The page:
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IPFS News Link • Science, Medicine and Technology

Claims of Practical Room Temperature Superconductor

• arclein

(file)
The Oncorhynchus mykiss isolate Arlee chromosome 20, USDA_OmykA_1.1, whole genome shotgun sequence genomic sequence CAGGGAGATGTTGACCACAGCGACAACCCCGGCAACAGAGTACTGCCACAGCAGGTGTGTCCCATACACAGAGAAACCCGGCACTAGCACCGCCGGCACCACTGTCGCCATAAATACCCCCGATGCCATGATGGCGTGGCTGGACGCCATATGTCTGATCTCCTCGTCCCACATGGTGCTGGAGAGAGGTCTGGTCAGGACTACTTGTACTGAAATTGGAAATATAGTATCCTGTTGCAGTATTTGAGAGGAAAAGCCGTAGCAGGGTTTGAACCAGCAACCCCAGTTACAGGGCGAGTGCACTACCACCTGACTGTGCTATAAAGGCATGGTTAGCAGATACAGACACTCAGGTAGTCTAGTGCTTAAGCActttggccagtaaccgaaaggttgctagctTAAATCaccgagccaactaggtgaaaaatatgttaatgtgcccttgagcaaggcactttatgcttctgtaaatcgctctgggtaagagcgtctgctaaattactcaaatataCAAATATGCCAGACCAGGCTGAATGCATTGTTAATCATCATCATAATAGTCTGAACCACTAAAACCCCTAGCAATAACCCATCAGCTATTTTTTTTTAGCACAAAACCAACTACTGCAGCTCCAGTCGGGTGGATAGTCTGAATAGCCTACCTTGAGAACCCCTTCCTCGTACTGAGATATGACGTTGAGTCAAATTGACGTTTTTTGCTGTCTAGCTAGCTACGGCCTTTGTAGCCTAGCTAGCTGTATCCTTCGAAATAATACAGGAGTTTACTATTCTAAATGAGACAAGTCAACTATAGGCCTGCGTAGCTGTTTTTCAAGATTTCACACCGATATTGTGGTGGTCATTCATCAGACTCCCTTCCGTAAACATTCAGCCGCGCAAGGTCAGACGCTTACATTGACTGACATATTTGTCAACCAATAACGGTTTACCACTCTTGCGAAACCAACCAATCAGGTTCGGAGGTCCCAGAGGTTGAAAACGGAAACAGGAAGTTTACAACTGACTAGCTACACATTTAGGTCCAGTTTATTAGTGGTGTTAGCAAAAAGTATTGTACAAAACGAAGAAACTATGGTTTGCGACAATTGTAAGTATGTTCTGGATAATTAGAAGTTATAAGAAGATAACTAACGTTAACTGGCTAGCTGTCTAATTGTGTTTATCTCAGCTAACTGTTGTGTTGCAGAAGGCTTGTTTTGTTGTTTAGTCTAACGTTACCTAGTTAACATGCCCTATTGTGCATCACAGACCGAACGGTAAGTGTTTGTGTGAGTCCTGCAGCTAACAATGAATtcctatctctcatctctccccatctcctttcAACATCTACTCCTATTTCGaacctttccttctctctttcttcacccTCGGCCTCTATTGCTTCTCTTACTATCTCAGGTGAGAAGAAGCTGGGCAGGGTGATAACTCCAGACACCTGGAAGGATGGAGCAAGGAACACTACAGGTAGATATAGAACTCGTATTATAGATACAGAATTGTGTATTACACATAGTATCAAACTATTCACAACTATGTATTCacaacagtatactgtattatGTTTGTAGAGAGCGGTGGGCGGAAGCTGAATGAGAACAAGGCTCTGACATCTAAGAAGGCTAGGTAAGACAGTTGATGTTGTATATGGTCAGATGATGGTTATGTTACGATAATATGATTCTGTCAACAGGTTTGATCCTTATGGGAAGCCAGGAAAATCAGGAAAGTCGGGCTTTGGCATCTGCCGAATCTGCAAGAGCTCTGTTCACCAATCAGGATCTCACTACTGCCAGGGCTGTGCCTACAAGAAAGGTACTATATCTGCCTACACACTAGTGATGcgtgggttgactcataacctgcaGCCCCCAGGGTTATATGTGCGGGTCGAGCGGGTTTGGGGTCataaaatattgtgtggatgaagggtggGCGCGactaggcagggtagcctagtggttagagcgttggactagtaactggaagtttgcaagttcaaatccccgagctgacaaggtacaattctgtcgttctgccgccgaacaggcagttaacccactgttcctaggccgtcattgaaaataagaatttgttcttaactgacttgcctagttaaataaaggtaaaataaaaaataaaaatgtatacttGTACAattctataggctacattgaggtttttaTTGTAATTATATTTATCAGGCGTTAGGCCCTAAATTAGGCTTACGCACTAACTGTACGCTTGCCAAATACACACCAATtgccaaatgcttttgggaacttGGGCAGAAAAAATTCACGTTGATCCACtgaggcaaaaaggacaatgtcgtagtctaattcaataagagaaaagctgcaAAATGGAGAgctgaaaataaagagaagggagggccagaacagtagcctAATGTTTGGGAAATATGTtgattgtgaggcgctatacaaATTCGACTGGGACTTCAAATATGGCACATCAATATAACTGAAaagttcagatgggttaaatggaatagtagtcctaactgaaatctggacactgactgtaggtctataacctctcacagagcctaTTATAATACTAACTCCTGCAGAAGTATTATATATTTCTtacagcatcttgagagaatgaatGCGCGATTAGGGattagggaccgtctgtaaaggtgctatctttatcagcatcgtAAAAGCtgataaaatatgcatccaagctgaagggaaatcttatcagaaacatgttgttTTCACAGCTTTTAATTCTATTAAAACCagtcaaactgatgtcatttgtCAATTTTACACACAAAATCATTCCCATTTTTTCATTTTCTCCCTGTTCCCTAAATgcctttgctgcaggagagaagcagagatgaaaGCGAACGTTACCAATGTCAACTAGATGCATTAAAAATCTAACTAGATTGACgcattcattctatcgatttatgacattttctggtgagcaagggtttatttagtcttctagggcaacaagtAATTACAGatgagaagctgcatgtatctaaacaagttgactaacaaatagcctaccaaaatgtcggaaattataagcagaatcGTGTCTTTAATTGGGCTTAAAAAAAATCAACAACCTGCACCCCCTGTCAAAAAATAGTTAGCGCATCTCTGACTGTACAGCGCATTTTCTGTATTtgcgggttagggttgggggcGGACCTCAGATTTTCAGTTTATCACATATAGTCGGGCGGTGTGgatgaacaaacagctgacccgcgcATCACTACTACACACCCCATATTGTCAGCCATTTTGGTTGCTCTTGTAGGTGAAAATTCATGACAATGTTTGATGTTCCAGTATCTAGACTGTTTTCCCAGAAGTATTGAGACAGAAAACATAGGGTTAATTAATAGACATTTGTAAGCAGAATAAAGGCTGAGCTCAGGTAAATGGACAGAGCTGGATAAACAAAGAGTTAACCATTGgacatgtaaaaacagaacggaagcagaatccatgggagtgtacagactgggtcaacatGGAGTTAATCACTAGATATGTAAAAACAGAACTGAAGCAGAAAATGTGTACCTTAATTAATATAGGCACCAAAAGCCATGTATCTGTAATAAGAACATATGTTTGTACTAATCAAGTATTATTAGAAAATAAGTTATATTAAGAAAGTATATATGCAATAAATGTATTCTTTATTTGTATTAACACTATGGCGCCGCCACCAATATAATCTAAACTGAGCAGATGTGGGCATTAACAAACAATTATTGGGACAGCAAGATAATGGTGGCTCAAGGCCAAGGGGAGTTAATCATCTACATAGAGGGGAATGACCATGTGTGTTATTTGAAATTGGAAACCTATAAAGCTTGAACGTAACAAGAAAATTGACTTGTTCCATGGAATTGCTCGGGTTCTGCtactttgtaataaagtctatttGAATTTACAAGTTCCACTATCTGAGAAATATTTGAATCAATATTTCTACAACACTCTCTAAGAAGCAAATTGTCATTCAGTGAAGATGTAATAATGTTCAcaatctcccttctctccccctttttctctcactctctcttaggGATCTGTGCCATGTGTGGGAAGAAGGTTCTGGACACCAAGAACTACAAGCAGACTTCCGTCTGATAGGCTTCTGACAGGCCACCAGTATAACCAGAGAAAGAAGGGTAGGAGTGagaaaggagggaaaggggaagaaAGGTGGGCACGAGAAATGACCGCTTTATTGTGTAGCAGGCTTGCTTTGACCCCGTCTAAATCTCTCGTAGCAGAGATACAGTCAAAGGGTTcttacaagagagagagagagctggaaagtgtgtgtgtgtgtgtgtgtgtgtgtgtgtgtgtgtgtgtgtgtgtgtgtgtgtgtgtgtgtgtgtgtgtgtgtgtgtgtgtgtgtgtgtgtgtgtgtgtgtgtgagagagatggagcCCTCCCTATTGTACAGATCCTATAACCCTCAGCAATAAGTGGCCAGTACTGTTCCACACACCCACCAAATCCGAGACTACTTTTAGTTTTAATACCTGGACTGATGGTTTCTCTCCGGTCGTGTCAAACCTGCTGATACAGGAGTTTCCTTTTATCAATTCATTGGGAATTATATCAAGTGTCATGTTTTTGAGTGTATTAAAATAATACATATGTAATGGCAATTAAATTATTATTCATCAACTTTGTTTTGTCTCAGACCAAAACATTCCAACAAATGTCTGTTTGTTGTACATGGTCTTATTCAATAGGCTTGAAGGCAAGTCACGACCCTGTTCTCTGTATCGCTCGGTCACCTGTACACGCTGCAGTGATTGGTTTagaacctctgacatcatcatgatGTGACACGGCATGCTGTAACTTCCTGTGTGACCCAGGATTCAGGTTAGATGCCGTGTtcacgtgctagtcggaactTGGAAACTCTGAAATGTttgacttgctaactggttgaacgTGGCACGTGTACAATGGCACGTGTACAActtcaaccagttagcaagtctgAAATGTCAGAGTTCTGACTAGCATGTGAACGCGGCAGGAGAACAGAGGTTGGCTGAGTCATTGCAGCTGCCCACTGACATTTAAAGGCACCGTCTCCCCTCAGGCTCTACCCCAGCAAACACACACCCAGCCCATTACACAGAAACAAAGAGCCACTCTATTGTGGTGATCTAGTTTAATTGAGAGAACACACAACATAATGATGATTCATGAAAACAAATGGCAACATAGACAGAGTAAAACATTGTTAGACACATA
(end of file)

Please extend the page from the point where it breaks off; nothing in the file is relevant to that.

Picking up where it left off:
The phenomenon of high temperature superconductivity, approaching room temperature, has been realized in a number of hydrogen-dominant alloy systems under high pressure conditions1-12. A significant discovery in reaching room temperature superconductivity is the photo-induced reaction of sulfur, hydrogen, and carbon that initially forms of van der Waals solids at sub-megabar pressures. Carbonaceous sulfur hydride has been demonstrated to be tunable with respect to carbon content, leading to different superconducting final states with different structural symmetries. A modulated AC susceptibility technique adapted for a diamond anvil cell confirms a Tc of 260 kelvin at 133 GPa in carbonaceous sulfur hydride. Furthermore, direct synchrotron infrared reflectivity measurements on the same sample under the same conditions reveal a superconducting gap of ~85 meV at 100 K in close agreement to the expected value from Bardeen-Cooper-Schrieffer (BCS) theory13-18. Additionally, x-ray diffraction